Fidelma Hynes, Daughters of Charity Services, Navan Road, reviews two articles in recent issues of the British Journal of Learning Disabilities.


Recent articles by Christopher Stirling and Albert McHugh explore Natural Therapeutic Holding, an alternative to the use of control and restraint in managing aggression in people with learning disabilities. For a number of years there has been a move away from the use of control and restraint as a method of managing aggression, towards the use of non-aversive methods, e.g. gentle teaching, positive programming, humanistic approaches or teaching positive proactive alternative behaviours to aggression.

In view of concerns relating to control and restraint, Stirling and McHugh developed the natural therapeutic holding approach. The approach is described as non-aversive and non-punishing, where clients are held by carers to limit harm to themselves and others. Touch is used to communicate positive regard, serving the purpose of limiting violence, enhancing communication and developing the bonding process. Trust may develop where alternative coping strategies can be taught. It offers emotional support to clients through reinforced contact, during which the client learns to communicate feelings in positive ways. The carer assesses the client’s needs to determine the function of the aggressive behaviour and to find alternative coping strategies. This results in ‘setting clear therapeutic goals with the client as a means of managing the violence and focuses on the issue of bonding and development of positive interactions’. This approach can be combined with other approaches to help to find and implement alternatives to aggressive behaviour.

The process of holding

The process of holding is described in five stages:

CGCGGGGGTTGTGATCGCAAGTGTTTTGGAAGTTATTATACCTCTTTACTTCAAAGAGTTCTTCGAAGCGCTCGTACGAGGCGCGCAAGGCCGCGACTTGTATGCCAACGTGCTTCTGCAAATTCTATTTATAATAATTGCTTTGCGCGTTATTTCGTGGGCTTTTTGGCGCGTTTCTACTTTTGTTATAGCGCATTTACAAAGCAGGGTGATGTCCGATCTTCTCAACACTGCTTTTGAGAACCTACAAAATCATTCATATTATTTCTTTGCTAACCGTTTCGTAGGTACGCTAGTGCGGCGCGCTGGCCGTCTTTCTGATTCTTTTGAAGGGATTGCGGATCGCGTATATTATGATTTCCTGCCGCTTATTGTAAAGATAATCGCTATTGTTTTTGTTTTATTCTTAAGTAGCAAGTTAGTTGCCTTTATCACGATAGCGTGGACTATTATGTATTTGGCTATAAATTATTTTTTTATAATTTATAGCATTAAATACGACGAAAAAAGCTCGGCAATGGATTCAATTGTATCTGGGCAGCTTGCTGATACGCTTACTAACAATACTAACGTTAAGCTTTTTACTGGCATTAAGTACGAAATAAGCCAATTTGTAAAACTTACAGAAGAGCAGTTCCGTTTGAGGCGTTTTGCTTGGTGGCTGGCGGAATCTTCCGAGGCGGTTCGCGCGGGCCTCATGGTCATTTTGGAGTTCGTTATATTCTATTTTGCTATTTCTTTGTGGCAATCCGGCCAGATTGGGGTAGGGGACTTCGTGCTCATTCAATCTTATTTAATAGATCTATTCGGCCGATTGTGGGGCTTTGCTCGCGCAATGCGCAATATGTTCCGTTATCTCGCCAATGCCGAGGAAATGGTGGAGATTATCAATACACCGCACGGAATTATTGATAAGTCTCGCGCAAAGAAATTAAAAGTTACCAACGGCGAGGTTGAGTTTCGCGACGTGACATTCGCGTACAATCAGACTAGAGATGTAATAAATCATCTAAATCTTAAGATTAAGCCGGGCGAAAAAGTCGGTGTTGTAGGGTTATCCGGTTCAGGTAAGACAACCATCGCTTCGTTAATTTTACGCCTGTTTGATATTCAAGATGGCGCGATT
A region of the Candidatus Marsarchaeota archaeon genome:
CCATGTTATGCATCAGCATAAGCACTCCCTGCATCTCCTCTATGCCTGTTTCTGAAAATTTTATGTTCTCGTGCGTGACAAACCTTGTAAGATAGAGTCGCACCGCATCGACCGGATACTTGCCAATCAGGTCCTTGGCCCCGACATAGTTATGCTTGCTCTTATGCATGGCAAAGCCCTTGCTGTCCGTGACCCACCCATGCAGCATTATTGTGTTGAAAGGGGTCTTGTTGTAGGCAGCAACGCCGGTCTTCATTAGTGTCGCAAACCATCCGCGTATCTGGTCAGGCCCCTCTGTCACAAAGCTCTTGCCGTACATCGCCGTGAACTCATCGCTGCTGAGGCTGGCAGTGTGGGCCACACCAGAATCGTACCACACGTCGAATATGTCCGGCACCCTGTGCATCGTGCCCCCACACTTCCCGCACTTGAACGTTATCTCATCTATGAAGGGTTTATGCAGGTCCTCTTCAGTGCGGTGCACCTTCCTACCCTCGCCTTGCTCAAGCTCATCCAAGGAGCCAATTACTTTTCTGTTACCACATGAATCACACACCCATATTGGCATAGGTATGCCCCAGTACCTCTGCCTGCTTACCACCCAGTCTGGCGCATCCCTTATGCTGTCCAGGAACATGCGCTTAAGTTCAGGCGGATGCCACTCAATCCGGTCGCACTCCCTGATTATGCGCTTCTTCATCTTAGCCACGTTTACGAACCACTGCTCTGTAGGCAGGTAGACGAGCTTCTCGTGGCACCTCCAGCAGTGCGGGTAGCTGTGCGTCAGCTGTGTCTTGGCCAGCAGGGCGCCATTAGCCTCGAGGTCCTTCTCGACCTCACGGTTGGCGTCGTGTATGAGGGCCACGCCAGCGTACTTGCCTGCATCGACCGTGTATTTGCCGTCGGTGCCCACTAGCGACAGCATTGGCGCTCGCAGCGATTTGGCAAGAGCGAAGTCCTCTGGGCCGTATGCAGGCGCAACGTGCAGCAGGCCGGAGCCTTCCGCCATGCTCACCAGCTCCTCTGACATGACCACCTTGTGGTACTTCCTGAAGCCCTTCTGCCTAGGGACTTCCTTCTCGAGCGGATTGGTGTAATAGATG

Confrontation — When clients become aggressive they are challenged to redirect aggression back to a state of calm. The carer initiates holding. Clients who have gone through this process before may eventually initiate the holding activity.

Rejection — During this stage clients may be expressing anger towards the carer who judges whether or not to release and give control back to the client.

De-escalation — As the anger abates, control is returned to the client through a process of verbal and physical de-escalation where the client is encouraged to express feelings.

Resolution — When all anger has been expressed and a state of natural calm has returned, physical and emotional contact is maintained, in readiness for the next stage.

Exploration — During this stage, causes and alternative strategies are investigated.

Practical project and case study

Staff of the North Staffordshire Housing Consortium were trained to apply both control and restraint and natural therapeutic holding. In 1995, 84 aggressive incidents were reported in seven homes. Twenty-eight incidents required some physical restraint. Of the 28 incidents, 23 involved natural therapeutic holding and five involved control and restraint. In two of the homes, staff chose no longer to use control and restraint, opting instead for natural therapeutic holding. It was found that incidents were resolved in less time using natural therapeutic holding, with an average time of 13 minutes, as opposed to 55 minutes for control and restraint.

A report is given of a 42-year-old man whose aggression could last two or three days. His behaviour was being managed with control and restraint methods and medication. A violence risk assessment was carried out to develop an individual intervention strategy with the hypothesis that three factors contributed to his aggression:

  • difficulty expressing feelings ® not understood by carers ® frustrated ® aggressive;
  • often sexual frustration;
  • difficulty coping with change.

These issues formed the discussion during the holding sessions. He began working on a sex education programme, interpersonal skills training, relaxation training and developing his self-advocacy skills. Over twelve months, he began to respond positively to the holding sessions. The confrontation and rejection stages decreased from an average of 45 minutes to 5 minutes, with overall aggression lasting hours now rather than days. Over time, he began to initiate the sessions and proceeded through the stages. Staff also had greater confidence in dealing with his behaviour and the severity of aggression was decreasing. He was learning better coping strategies. All medication was reduced and all ‘as required’ medication was discontinued.


The above articles give an insight into an alternative method of managing aggressive behaviour while also emphasising the need for more research with regard to natural therapeutic holding.


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